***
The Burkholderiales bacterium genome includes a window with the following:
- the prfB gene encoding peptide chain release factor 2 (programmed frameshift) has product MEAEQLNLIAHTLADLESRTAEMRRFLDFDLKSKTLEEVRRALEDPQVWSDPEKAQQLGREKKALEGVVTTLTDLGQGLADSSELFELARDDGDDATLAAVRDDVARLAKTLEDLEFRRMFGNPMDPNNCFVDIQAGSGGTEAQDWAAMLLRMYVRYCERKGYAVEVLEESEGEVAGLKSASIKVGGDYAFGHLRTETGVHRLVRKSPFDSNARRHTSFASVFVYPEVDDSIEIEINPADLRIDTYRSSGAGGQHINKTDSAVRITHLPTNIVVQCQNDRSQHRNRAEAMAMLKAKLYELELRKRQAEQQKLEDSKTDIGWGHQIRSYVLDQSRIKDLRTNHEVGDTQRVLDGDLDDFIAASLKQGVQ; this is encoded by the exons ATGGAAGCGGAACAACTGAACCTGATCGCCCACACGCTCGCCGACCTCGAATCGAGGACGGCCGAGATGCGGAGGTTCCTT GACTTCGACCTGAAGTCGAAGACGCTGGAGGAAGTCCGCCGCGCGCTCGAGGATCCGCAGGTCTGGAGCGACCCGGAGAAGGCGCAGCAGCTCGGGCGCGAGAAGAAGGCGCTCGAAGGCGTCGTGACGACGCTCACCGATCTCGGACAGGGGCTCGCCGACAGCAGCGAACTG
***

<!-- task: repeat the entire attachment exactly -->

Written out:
The Burkholderiales bacterium genome includes a window with the following:
- the prfB gene encoding peptide chain release factor 2 (programmed frameshift) has product MEAEQLNLIAHTLADLESRTAEMRRFLDFDLKSKTLEEVRRALEDPQVWSDPEKAQQLGREKKALEGVVTTLTDLGQGLADSSELFELARDDGDDATLAAVRDDVARLAKTLEDLEFRRMFGNPMDPNNCFVDIQAGSGGTEAQDWAAMLLRMYVRYCERKGYAVEVLEESEGEVAGLKSASIKVGGDYAFGHLRTETGVHRLVRKSPFDSNARRHTSFASVFVYPEVDDSIEIEINPADLRIDTYRSSGAGGQHINKTDSAVRITHLPTNIVVQCQNDRSQHRNRAEAMAMLKAKLYELELRKRQAEQQKLEDSKTDIGWGHQIRSYVLDQSRIKDLRTNHEVGDTQRVLDGDLDDFIAASLKQGVQ; this is encoded by the exons ATGGAAGCGGAACAACTGAACCTGATCGCCCACACGCTCGCCGACCTCGAATCGAGGACGGCCGAGATGCGGAGGTTCCTT GACTTCGACCTGAAGTCGAAGACGCTGGAGGAAGTCCGCCGCGCGCTCGAGGATCCGCAGGTCTGGAGCGACCCGGAGAAGGCGCAGCAGCTCGGGCGCGAGAAGAAGGCGCTCGAAGGCGTCGTGACGACGCTCACCGATCTCGGACAGGGGCTCGCCGACAGCAGCGAACTG